Social justice is difficult to define. I heard someone say that there have been whole books written about social justice which never offer a concise definition. And so you can easily understand why I feel inadequate to offer up a definition. However, I am compelled to share a story with you that I believe has the definition of social justice written between it’s lines.

This story is true and it was written by my friend Hugh Hollowell who leads a ministry called Love Wins. Hugh is a perfect example of what it looks like to work for and practice social justice.  He inspired me to become a person who is aware of injustices in the world and to be brave enough to fight against injustices in word and deed.

She Call Me Bobby by Hugh Hollowell  

Several folks have wanted me to talk about what I do day-to-day.

“I don’t get it,” one correspondent said, “You just talk to the homeless? About what?”

Well, I do more than just talk to folks who are experiencing homelessness, but that is a big part of what I do. I want to show you how one such conversation went down just this morning.

Note: The way we talk, the choice of words we use, all of that is part of our story and part of who we are. Life on the streets is not pretty and it is not polite. Many in my position clean up the language when reporting what is said, but I have chosen to leave it.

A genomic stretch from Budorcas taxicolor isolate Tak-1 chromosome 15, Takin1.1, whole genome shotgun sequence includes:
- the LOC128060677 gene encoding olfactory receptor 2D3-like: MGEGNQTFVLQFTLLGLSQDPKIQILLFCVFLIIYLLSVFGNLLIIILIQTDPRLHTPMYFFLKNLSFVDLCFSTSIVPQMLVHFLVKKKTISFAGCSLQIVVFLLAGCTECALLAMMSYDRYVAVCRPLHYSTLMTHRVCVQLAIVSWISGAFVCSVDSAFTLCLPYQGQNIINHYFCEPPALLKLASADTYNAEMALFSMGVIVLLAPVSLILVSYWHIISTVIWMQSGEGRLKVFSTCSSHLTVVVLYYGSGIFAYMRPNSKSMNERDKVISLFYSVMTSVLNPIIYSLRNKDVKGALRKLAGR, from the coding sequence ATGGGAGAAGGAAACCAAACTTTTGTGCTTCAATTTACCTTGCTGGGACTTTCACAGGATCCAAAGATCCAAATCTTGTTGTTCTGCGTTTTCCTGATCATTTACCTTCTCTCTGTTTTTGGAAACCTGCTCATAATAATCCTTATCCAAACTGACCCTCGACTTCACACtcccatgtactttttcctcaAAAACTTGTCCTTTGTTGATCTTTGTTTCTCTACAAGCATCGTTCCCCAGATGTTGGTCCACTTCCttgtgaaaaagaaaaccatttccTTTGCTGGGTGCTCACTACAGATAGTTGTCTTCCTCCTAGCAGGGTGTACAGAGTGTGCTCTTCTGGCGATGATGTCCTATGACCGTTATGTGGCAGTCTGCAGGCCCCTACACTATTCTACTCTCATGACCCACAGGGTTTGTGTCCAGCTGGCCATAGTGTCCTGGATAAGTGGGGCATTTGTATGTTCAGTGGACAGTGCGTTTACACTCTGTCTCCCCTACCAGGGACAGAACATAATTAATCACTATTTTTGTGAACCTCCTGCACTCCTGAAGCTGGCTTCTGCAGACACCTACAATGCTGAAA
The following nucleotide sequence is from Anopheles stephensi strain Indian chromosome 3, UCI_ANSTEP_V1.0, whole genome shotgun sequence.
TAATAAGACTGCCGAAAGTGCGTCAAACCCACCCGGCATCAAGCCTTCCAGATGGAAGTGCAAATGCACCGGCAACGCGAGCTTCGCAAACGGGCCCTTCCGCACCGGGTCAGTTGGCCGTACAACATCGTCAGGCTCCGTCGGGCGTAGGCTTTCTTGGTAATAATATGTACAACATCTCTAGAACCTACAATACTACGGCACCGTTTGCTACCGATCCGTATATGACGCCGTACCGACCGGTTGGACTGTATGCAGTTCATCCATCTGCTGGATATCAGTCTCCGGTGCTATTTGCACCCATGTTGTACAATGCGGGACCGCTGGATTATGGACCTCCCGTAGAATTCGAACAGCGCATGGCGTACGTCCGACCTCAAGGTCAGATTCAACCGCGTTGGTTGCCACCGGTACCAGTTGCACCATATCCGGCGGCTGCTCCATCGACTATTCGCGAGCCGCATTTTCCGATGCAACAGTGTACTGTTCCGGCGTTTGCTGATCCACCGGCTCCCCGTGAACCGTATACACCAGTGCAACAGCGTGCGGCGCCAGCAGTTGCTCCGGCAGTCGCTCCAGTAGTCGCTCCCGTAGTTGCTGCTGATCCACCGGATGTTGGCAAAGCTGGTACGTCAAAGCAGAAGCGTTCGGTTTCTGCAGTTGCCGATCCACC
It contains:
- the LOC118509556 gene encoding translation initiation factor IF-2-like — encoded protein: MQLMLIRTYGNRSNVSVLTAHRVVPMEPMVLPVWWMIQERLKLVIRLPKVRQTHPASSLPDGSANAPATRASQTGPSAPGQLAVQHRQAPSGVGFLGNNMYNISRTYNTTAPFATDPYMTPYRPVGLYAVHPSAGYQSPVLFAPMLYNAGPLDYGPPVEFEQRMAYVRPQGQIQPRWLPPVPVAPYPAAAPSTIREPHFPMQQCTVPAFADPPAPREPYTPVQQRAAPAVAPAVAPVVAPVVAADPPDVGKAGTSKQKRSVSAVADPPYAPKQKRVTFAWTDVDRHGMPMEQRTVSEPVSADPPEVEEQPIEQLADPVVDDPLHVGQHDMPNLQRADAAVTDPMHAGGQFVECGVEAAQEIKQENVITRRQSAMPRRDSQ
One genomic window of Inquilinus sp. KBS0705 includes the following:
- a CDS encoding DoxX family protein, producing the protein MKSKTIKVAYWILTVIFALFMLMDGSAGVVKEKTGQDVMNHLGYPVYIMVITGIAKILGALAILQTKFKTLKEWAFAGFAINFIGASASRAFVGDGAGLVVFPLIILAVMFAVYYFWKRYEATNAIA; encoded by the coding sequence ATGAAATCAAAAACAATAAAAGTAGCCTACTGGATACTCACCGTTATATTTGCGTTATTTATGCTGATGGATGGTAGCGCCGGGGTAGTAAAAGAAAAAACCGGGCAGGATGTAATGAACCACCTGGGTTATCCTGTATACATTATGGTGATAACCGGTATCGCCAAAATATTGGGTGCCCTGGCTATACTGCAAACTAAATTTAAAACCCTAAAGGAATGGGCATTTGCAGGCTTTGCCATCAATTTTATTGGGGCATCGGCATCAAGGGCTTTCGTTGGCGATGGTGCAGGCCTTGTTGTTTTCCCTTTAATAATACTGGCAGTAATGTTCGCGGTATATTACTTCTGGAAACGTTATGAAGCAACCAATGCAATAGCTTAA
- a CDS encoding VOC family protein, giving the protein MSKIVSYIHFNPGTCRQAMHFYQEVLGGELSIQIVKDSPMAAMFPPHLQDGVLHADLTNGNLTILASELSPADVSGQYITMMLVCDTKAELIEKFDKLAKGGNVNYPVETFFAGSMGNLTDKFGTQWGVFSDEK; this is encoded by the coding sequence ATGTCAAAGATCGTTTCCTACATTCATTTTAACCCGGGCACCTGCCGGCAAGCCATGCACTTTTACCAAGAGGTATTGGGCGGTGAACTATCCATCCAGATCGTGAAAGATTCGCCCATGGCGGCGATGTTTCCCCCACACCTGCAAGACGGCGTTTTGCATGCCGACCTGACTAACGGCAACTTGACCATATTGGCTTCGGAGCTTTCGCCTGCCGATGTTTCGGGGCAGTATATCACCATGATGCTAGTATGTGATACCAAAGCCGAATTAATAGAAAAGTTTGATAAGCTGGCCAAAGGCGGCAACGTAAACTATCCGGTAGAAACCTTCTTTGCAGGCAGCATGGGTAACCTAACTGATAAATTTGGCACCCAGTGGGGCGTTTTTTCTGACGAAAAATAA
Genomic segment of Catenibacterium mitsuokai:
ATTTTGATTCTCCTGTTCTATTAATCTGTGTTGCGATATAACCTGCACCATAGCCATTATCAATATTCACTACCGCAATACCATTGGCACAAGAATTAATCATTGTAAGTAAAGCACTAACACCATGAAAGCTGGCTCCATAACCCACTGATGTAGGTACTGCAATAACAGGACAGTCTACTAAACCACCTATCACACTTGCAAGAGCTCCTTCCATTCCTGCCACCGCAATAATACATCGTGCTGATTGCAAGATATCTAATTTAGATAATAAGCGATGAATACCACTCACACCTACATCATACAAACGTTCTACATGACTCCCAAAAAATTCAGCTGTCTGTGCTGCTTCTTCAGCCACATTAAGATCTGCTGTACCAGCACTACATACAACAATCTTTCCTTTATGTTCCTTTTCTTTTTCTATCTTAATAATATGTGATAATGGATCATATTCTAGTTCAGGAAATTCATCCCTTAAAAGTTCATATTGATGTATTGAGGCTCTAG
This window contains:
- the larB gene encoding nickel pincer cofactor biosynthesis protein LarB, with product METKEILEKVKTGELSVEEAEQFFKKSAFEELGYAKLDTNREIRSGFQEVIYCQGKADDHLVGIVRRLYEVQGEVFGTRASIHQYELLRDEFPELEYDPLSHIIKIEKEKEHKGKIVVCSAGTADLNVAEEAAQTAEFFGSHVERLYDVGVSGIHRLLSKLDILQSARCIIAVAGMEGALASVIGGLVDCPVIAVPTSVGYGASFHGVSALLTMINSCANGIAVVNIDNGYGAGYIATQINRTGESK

*****

I was on my way to use the Internet at Morning Times (a coffee shop and, most days, my office) when I saw a gang of folks I know over by Betty’s van. I stroll over. The mood is solemn.

“Hey guys,” I said, “What’s going on?”

Everyone murmurs and shuffles, looking at the ground. I notice that one older guy everyone calls Slim was sullen and weeping.

“Slim,” I said, “How’s it going?”

“Bad,” he says. “I went to give plasma this morning like I always do on Fridays. This time, they wouldn’t give me any money. Instead, they told me I’m HIV positive.”

HIV. For most Americans it no longer means what it once did. However, these folks know that, if they get it, they probably won’t have access to the life-giving drug cocktails and cutting edge treatments. They all know someone who has died as a result of being positive.

For them, HIV spells death.